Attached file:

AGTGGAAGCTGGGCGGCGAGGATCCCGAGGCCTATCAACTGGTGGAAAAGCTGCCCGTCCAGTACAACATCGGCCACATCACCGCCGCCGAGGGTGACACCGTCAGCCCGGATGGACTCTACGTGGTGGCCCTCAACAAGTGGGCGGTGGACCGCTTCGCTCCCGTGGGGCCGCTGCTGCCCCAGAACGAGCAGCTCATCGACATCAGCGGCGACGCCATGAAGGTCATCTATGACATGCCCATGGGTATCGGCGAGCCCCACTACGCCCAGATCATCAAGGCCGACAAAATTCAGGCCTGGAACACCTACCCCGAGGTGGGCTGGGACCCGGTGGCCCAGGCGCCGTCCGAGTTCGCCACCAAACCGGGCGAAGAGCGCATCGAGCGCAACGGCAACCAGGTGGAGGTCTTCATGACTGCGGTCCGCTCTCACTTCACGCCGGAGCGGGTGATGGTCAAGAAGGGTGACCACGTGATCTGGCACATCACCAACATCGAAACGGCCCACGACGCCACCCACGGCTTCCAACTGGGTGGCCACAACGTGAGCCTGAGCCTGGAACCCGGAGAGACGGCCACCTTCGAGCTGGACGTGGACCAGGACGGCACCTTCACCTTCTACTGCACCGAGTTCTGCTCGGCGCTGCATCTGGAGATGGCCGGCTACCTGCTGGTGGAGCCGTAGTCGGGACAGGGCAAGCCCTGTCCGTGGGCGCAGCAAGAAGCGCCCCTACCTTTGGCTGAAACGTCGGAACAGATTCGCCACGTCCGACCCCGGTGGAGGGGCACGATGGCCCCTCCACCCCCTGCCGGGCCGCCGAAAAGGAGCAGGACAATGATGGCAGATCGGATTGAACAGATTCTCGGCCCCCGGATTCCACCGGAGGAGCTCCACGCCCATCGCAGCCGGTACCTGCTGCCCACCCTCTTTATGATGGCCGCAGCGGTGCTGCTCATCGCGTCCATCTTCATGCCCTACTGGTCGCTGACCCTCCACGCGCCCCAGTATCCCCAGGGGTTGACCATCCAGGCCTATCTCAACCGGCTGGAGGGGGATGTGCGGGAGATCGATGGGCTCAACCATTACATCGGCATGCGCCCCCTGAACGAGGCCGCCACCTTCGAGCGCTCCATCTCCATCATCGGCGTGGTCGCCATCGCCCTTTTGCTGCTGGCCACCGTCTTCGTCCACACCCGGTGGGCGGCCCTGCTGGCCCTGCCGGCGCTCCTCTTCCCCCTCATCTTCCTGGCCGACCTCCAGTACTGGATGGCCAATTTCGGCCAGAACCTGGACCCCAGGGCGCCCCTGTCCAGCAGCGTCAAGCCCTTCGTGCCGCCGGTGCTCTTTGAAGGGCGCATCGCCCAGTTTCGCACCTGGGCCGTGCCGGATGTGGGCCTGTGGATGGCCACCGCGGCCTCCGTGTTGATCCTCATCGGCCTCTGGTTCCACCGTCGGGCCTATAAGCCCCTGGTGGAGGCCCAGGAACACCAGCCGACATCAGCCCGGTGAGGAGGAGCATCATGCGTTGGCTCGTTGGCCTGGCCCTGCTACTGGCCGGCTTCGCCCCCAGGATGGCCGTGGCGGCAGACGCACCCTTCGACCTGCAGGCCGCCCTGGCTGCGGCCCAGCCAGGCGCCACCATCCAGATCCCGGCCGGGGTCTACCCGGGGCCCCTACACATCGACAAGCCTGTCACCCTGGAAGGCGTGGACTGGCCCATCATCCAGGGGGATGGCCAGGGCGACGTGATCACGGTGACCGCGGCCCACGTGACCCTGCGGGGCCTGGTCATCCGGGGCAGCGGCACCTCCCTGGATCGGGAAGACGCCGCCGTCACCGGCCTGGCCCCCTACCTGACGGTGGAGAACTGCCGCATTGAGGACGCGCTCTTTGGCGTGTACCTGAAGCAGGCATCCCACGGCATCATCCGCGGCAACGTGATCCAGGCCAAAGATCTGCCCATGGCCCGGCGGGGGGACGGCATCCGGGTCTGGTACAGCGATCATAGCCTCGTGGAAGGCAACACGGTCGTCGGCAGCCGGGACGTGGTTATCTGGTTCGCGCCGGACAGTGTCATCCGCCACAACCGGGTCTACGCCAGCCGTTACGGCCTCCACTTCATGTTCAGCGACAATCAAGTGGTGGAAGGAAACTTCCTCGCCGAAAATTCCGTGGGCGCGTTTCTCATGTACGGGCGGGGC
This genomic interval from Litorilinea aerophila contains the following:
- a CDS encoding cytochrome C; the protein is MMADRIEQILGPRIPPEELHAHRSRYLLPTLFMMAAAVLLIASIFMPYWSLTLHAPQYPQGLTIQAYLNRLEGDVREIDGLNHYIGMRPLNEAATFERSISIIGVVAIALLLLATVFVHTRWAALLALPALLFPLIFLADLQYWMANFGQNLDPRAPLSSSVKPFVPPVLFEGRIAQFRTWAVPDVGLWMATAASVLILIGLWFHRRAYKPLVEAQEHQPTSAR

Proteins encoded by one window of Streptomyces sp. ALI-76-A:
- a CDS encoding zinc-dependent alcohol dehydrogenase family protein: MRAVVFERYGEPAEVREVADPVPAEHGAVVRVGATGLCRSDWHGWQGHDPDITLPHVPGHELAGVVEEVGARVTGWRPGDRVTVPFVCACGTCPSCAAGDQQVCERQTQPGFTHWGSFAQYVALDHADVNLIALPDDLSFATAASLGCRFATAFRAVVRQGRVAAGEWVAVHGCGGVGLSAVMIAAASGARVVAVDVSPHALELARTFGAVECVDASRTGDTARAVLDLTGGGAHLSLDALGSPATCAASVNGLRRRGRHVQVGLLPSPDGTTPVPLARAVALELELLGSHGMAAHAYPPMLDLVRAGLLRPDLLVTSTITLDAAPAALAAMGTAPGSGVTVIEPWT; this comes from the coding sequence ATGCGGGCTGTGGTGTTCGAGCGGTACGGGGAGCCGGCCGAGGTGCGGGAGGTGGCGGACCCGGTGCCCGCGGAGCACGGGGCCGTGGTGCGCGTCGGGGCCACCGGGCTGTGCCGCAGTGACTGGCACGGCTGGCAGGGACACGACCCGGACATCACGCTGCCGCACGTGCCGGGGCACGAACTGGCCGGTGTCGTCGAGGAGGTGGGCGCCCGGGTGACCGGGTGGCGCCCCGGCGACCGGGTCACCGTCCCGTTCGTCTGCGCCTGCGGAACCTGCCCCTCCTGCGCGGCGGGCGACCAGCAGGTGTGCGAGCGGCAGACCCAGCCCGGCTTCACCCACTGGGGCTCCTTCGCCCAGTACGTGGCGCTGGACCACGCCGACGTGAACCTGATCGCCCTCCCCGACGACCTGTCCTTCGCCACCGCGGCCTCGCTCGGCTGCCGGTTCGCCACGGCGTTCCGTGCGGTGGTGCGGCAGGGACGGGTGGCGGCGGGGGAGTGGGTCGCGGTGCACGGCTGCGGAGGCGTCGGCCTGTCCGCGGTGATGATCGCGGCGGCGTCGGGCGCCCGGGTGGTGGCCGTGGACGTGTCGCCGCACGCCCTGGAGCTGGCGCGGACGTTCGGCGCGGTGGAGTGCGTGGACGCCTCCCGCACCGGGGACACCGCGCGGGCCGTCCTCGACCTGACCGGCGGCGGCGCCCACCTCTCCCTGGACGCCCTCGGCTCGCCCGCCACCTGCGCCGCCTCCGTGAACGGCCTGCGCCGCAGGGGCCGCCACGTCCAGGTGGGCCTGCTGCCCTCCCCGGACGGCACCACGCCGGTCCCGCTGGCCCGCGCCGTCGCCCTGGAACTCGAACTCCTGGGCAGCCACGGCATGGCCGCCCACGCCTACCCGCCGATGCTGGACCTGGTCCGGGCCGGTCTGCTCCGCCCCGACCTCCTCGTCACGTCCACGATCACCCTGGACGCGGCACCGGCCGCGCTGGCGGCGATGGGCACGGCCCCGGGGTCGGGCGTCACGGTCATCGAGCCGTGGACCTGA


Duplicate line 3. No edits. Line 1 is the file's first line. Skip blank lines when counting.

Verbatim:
- a CDS encoding cytochrome C; the protein is MMADRIEQILGPRIPPEELHAHRSRYLLPTLFMMAAAVLLIASIFMPYWSLTLHAPQYPQGLTIQAYLNRLEGDVREIDGLNHYIGMRPLNEAATFERSISIIGVVAIALLLLATVFVHTRWAALLALPALLFPLIFLADLQYWMANFGQNLDPRAPLSSSVKPFVPPVLFEGRIAQFRTWAVPDVGLWMATAASVLILIGLWFHRRAYKPLVEAQEHQPTSAR